| Big wings, big tail, big everything characterize the Curtiss Helldiver at AirVenture 2011.
|Reaching for the sky, the wings and flexible tailguns of the only flyable SB2C Helldiver greet visitors to Warbird Alley.
The Beast is a beauty in the eyes of Curtiss Helldiver pilot Ed Vesely.
Ed flies this huge single-engine SB2C dive bomber with the unofficial nickname of “Beast.” You can’t miss it in the Warbirds area. The big Curtiss has suffered an image problem ever since World War II when pilots spoiled by the docile Douglas Dauntless were jolted by the rigors of flying the Helldiver. Even Curtiss called its baby the Beast in a wartime brochure intended to educate newbies how to tame it.
In spite of the popular lore denigrating the SB2C’s flying qualities, Ed says, “I’ve never had one Helldiver pilot tell me it was a bad airplane.” He calls the Helldiver “extremely stable…it’s under-rated.”
A Beastly intro
Ed’s introduction to the Commemorative Air Force (CAF) Helldiver—the last of the breed still flying—came with a good briefing from another Helldiver pilot who helped demystify it for Ed.
“The most surprising thing was the extremely heavy rudder,” he says. Other control forces are lighter.
Ed also observes that the Helldiver—at least this late SB2C-5 variant—“does not like to fly below a hundred knots.” Its wing, with a planform similar to that of the Curtiss P-40 fighter, has a higher wing loading than some other Navy carrier-based bombers.
“Because of its high wing loading it hits the deck harder,” Ed explains.
Some pilots who grew up with the lighter Dauntless didn’t like the way the Beast treated them.
But they were built for it.
Can the Helldiver perform any aerobatics?
“The book says it can, but the CAF says ‘No,’” Ed observes.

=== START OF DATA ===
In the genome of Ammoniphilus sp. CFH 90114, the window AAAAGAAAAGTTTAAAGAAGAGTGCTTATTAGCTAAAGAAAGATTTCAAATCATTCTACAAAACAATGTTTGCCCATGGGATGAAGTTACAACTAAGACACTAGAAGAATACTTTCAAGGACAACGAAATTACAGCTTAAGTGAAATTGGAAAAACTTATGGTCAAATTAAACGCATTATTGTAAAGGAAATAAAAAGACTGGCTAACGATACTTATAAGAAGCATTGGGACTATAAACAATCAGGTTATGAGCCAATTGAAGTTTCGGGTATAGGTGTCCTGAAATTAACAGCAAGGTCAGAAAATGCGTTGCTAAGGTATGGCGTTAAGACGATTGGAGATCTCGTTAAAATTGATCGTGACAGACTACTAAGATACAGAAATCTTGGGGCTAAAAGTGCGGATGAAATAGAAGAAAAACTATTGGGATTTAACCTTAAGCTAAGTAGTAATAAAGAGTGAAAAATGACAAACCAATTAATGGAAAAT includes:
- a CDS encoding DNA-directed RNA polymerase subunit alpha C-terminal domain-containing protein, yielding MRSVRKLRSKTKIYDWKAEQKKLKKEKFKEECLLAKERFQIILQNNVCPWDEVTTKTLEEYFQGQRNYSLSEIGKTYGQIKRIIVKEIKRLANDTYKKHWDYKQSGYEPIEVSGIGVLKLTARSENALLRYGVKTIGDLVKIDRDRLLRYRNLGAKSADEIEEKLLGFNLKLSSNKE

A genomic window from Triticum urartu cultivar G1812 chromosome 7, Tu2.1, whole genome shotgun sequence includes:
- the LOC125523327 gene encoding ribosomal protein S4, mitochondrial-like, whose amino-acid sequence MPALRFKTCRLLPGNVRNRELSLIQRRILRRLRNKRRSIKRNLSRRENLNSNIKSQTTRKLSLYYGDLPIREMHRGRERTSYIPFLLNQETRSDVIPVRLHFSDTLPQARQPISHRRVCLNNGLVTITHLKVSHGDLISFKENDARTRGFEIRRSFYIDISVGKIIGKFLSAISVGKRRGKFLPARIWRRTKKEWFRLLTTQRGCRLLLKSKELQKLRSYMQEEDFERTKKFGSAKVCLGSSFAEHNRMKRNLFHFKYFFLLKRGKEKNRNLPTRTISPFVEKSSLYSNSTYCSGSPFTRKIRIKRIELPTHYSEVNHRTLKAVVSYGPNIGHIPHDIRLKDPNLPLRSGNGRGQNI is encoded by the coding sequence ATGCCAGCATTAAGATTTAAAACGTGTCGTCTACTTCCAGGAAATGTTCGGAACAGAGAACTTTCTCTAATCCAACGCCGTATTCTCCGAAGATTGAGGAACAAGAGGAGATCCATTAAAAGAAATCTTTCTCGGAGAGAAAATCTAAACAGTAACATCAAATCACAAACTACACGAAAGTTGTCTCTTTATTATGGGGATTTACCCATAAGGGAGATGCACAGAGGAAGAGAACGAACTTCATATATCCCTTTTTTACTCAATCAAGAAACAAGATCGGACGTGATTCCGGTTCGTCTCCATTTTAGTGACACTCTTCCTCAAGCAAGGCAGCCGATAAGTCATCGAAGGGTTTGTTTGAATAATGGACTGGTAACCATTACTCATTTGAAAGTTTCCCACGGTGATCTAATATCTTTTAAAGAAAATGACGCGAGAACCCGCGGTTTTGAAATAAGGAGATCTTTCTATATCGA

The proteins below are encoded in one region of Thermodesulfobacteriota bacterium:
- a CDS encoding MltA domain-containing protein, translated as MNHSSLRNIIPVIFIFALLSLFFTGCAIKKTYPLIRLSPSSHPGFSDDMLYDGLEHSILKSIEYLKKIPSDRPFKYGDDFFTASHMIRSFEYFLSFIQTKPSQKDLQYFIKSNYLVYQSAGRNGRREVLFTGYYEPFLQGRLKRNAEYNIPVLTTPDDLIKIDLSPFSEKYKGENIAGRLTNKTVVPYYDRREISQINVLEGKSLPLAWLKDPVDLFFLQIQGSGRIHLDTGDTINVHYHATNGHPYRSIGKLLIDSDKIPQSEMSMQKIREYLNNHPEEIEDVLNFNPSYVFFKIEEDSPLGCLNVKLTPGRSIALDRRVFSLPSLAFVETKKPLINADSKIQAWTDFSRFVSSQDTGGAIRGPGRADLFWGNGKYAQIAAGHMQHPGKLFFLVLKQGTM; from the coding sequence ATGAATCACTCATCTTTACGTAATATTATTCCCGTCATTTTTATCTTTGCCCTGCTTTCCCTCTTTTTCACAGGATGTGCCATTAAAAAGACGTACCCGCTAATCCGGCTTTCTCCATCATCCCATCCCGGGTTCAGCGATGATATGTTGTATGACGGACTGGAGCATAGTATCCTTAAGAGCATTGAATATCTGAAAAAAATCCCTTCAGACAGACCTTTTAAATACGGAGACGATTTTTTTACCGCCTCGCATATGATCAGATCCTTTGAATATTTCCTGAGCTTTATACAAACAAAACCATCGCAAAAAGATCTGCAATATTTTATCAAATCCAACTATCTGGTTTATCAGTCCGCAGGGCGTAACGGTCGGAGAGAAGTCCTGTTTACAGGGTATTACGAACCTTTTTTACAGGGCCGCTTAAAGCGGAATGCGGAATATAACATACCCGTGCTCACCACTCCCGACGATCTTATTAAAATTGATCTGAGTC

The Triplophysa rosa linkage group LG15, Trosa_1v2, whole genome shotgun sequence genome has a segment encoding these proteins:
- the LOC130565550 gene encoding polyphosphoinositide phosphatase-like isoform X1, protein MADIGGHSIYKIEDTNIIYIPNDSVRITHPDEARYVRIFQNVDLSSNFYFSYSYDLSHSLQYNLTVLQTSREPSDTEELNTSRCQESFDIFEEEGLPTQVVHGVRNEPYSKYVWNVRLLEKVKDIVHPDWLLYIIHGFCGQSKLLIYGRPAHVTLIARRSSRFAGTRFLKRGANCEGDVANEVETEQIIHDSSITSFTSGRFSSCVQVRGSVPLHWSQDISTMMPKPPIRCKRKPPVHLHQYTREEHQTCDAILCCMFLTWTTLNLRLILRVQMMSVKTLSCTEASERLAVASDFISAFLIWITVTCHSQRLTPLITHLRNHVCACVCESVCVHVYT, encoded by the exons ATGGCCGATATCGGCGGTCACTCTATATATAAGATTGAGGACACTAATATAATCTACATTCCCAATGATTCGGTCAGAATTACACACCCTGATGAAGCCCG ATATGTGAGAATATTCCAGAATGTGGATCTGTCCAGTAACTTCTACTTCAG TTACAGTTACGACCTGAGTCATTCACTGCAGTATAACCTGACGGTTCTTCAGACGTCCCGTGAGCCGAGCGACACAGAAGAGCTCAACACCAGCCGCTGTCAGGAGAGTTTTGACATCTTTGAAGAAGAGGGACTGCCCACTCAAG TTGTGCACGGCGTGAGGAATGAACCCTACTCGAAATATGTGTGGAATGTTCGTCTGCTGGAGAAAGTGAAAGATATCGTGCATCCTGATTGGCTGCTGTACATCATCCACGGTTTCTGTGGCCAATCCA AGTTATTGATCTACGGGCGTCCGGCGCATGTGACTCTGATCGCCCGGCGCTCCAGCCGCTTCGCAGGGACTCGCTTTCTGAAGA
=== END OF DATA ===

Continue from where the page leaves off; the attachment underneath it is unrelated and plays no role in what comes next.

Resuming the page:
He’s okay with that—no need to stretch the boundaries too far with this last flier.
Baptism by fire
The Helldiver entered combat on November 11, 1943, when Squadron VB-17 attacked the Japanese stronghold at Rabaul.
The Helldiver typically carried a pair of wing-mounted 20 mm cannons plus two flexible-mount .30-caliber defensive machine guns operated by an aft-facing gunner.
The SB2C could carry up to a ton of ordnance with 1,000 pounds stowed in an enclosed bomb bay and another half-ton on wing hard points.
As the war progressed, Helldivers increasingly assumed dive bombing duties from the Dauntless. By February 1945, Helldivers were bombing the Japanese home islands.
As newer designs like the Douglas Skyraider entered postwar fleet service, Helldivers slipped away, some entering the inventories of Greece and Thailand.
The CAF Helldiver joined the Navy in July 1945 and was mustered out at the end of August three years later.
Service as an aeronautical school training aid kept this SB2C-5 from the scrapper until a museum acquired it in May 1963.
Looking to help fill the CAF’s ambitious wish list, a member bought this Helldiver and donated it to the organization in 1971.
Engine failure in 1982 led to an emergency landing that seriously damaged this Helldiver. Some who saw the broken bird said it would never fly again.
Tell that to the West Texas Wing of the CAF. Thousands of volunteer man-hours under the skillful direction of Nelson Ezell fueled by more than $200,000, brought the only flying Helldiver back to life in September 1988.
Changes during the rebuild included a swap of the Helldiver’s former Curtiss Electric propeller for the Hamilton Standard fan it now rides behind.
When the rebuilding team needed a replacement for the damaged R-2600 engine, fate smiled and led them to a QEC (quick engine change) unit still in a can behind a hangar in Junction, Texas. The engine’s owner was persuaded to abandon his plans to scrap the spare mill, Ed recalls.
Ed says the Navy’s robust anti-corrosion measures dating back to World War II still help keep the Helldiver’s aluminum clean.
Only traces of surface corrosion needed attention in a few spots when the big bomber was repainted two years ago.
The Helldiver received two permissions recently. One allows the CAF to sell rides in the bomber to help fund its upkeep.
The other qualifies the Helldiver to fly formation with current Navy aircraft to honor the service’s legacy.
The Helldiver graces the cover of this year’s special AirVenture Oshkosh 2011 commemorative souvenir program, sharing the sky with a modern F/A-18 painted in a World War II tri-color camouflage scheme similar to that worn by the SB2C.
Ed hopes to re-create that scene at AirVenture on Saturday.
“It’s an honor and a privilege to fly it,” he adds.